• DVD Format:  R1, NTSC

“Your father’s light sabre.  This is the weapon of a Jedi Knight.  Not as clumsy or random as a blaster.  An elegant weapon, for a more civilized age.”  — Obi-Wan Kenobi

“The force is what gives a Jedi his power.  It’s an energy field created by all living things, it surrounds us and penetrates us, it binds the Galaxy together.”  — Obi-Wan Kenobi

“I want to come with you to Alderaan.  There’s nothing for me here now.  I want to learn the ways of  the force and become a Jedi like my father.”  — Luke

“I’m Luke Skywalker, I’m here to rescue you!”  — Luke

Hands down one of my favorite movies, ever!  Star Wars is the classic science fantasy film, mixing the cultural mysticism of Old Japan, with the classic tale of farm boy who wants adventure, then he becomes very important.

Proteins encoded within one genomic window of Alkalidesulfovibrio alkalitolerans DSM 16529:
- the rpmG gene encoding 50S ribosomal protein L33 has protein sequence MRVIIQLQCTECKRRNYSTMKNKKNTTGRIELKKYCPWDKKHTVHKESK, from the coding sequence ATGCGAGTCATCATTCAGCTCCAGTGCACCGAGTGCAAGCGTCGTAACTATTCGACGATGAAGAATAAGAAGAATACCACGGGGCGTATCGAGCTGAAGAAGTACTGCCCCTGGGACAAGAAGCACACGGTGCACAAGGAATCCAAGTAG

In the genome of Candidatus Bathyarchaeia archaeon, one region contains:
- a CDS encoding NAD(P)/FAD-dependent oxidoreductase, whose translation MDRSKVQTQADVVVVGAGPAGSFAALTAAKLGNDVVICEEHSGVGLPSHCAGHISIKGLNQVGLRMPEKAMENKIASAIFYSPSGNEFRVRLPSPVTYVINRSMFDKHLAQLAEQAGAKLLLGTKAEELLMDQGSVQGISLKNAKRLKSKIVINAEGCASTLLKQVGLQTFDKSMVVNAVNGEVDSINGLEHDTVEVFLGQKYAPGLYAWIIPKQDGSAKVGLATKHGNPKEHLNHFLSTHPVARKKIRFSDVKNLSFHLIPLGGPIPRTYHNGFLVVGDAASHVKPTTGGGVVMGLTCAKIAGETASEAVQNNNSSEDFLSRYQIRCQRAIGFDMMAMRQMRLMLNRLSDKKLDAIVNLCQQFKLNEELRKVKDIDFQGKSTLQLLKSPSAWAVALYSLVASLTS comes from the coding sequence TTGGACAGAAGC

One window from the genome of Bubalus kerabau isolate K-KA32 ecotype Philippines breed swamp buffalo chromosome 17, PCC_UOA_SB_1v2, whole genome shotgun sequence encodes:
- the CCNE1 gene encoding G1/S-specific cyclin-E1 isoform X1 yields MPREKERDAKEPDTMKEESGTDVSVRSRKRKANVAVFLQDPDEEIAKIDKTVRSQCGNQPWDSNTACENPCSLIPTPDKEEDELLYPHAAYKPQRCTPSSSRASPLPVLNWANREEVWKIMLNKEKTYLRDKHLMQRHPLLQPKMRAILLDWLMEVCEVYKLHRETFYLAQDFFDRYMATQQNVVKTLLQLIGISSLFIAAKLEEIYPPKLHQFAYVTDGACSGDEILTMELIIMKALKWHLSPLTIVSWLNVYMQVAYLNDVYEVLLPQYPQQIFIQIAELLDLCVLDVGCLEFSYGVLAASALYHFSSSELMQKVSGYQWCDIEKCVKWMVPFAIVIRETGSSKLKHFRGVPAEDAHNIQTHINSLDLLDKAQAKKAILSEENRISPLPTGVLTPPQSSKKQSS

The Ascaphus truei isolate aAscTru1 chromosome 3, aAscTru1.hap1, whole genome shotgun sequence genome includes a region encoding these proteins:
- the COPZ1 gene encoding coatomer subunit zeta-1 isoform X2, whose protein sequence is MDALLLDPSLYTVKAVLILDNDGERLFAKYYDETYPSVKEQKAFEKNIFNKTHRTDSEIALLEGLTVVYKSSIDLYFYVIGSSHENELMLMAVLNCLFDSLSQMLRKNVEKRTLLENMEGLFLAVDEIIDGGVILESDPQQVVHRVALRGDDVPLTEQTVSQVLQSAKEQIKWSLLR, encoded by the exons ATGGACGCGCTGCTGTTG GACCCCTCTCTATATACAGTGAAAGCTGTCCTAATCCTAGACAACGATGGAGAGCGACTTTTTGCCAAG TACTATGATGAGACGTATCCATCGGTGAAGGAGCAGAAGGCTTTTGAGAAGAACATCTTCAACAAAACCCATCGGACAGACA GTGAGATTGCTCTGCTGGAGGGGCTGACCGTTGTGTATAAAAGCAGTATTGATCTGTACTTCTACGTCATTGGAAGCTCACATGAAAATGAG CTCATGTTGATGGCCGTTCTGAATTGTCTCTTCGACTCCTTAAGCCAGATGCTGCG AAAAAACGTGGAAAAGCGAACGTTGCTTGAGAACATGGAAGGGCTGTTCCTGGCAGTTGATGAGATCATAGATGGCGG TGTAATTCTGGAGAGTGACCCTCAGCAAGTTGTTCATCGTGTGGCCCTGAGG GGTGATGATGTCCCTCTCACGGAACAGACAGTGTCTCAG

The film opens with a scroll revealing this is “Episode IV” like the old movie serials from the 1930s. This catches up on the plot for a “pre-quel” that in 1977 didn’t exist, but it explains the background for what’s going on.  We see an impressive, but small ship being chased and shot at — then a shot of a much, much larger ship chasing it.  The ship seems to go on forever.  It’s blasting lasers at the smaller ship.

Inside the ship we meet two ‘Droids (or androids), R2-D2 and C3PO.  R2-D2 communicates only in whistles and beeps (meant to suggest machine language) though we have an idea what he’s saying from C3PO’s responses.  C3PO, a “protocol” droid and translator, seems a bit like a bad butler.  The entire ship is swallowed by the larger one.  Imperial Storm Troopers in metallic white armor burst in. Vader strangles one of the rebels, and Princess Leia is stunned unconscious.